Saturday, April 28, 2007

r.i.p. madame alfred carriere

Twelve years ago, a slender stick of a rose went in the ground on the southwest corner of my house. Because the lot slants to the west, this corner of the house rises nearly 18 feet before it meets the roof.

The stick was a Noisette rose, a bit tender for our zone 6B winters, but with the southwestern exposure I had hope she'd do well. In fact, Madame Alfred Carriere flourished beyond my greatest hope. She rose up six feet the first year, twelve the next, and then she exploded in all directions meeting the roof, covering it, reaching across the casement windows on the back of the house. The rose covered cottage I always wanted became a reality with this luxurious heirloom rose.

If her growth exceeded my hopes, her beauty, extravagant bloom and luscious scent were everything I'd dreamed of. I love old fashioned roses, and Madame is one of the finest I've grown. She was vigorous, lovely in bloom and out. Though she would bloom sporadically throughout the summer, her first flush was the best and we delighted in seeing the hundreds of blooms and the sprinkling of blush pink petals on the grass and the rock wall below.

I loved Madame Alfred and now she is dead. There was no indication she was ill, just sudden death. My heart is broken and I miss my spring shower of petals. I am sad, too, for her companion across the walk, the ailing Graham Thomas, who came to us with a deadly virus and who has been soldiering along for eight years now. I treat him with extra TLC and practice safe pruning to protect the others. Graham is looking good this year but I know he misses Madame.

All of the roses are looking well this year, covered with lush buds and blooms. My shade roses ~ Sally Holmes, Zephirine Drouhin, Gruss an Aachen, Darlow's Enigma and, surprisingly, New Dawn ~ are flourishing. A climbing rose I planted in hopes it would scamper up the pecan tree has overtaken the tree and may have to be whacked back. So many are doing so well and still I miss my beautiful old fashioned lady and the scent of her perfume filling the back garden.


Anonymous Tater said...

I wish I had a teensy bit of your grow savy. I would love to enjoy the flowers and gardens you have thriving in your bit of paradise. I am destined to potted petunias and plain jane plants like marigolds and lavender, and even those don't do so well in my death soil. I will have to pay someone to do this for me, or I will never fully understand your bliss, and the sadness at losing a piece of it. :(

April 28, 2007 11:47 PM  
Anonymous Anonymous said...

Wow Lynette! Not only do you have a way with words,and a sublime intelligence, but you have 'green fingers' as well!! I am impressed! I live in an intentionally rose free elderly mother has enough for 'everyone'! I seem to spend most of my time when i visit (regularly) avoiding all the 'little pricks'!!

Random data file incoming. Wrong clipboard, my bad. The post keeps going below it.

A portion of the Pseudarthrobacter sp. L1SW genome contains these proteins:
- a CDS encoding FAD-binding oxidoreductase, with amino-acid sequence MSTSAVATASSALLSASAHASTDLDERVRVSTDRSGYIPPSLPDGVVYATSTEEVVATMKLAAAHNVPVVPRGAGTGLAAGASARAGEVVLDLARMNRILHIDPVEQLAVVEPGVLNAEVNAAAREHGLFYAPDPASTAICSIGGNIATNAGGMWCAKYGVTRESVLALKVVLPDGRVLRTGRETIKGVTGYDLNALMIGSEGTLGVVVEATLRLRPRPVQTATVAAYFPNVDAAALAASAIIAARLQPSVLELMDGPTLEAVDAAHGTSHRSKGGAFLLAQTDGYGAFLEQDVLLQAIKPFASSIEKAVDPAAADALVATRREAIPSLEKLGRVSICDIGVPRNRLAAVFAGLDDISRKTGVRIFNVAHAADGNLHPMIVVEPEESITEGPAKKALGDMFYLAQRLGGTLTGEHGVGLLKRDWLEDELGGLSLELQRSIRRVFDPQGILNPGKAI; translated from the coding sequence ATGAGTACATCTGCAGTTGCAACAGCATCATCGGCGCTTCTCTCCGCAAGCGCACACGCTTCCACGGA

BJ in New Zealand (paradise!!)

April 29, 2007 4:29 AM  
Blogger p.alan said...

I spent the day, yesterday, setting out tomatoes and herbs. Also zinnias, petunias, and a couple of other pretty things I cannot pronounce, and I thought the east side of the house would make for a lovely rose garden. Victorian-style, to fit the house. Thanks for the inspiration Lynette.

April 29, 2007 6:42 AM  
Blogger here today, gone tomorrow said...

Lovely post, Lynette.

April 29, 2007 7:04 AM  
Blogger Willym said...

Up here in the north the tulips, daffodils etc are just starting to bloom. I so envy you the longer growing season and your rose garden - the growing season is so short up here - we really can't plant anything until our May long weekend - 24th or there abouts. The two climbers and two bushes I have make an effort and give joy as only a growing thing can.

Any chance of getting some panorama shots of the garden - it sounds so wonderful.

April 29, 2007 7:12 AM  
Blogger Willym said...

Postscript: I'm glad to see that I'm not the only one who thinks of my perennials as old friends.

April 29, 2007 7:15 AM  
Blogger evilganome said...

My New Dawn and Golden Showers are just starting to leaf out but the Etoile Violet is growing like a week and will with luck, once again entwine itself with the roses to offset the pinks and yellows with a deep purple. I only grow roses as natures barbed wire to keep unwelcome visitors out of my community garden, but I understand your love for old favorites in the perennial beds. My babies tend also to be the cantankerous plants that require a certain amount of coddling.

April 29, 2007 7:57 AM  
Blogger rodger said...

How sad the madame is dead. I grieve with you as I know the loss of a beautiful rose. I lost two beautiful heirlooms when I had the house painted last summer. My hybrids are doing well though and are just now leafing out.

April 30, 2007 4:49 PM  
Anonymous Anonymous said...

A pair of mme Carriere is now ordereed and will be planted in the south of Sweden, thanks for your inspiring post and pics!


March 26, 2009 8:41 AM  
Blogger G8rAlly said...

I planted mine last year. She's just getting established. I hope nothing so tragic befalls her. Your blog is very cool!

April 09, 2009 9:18 PM  

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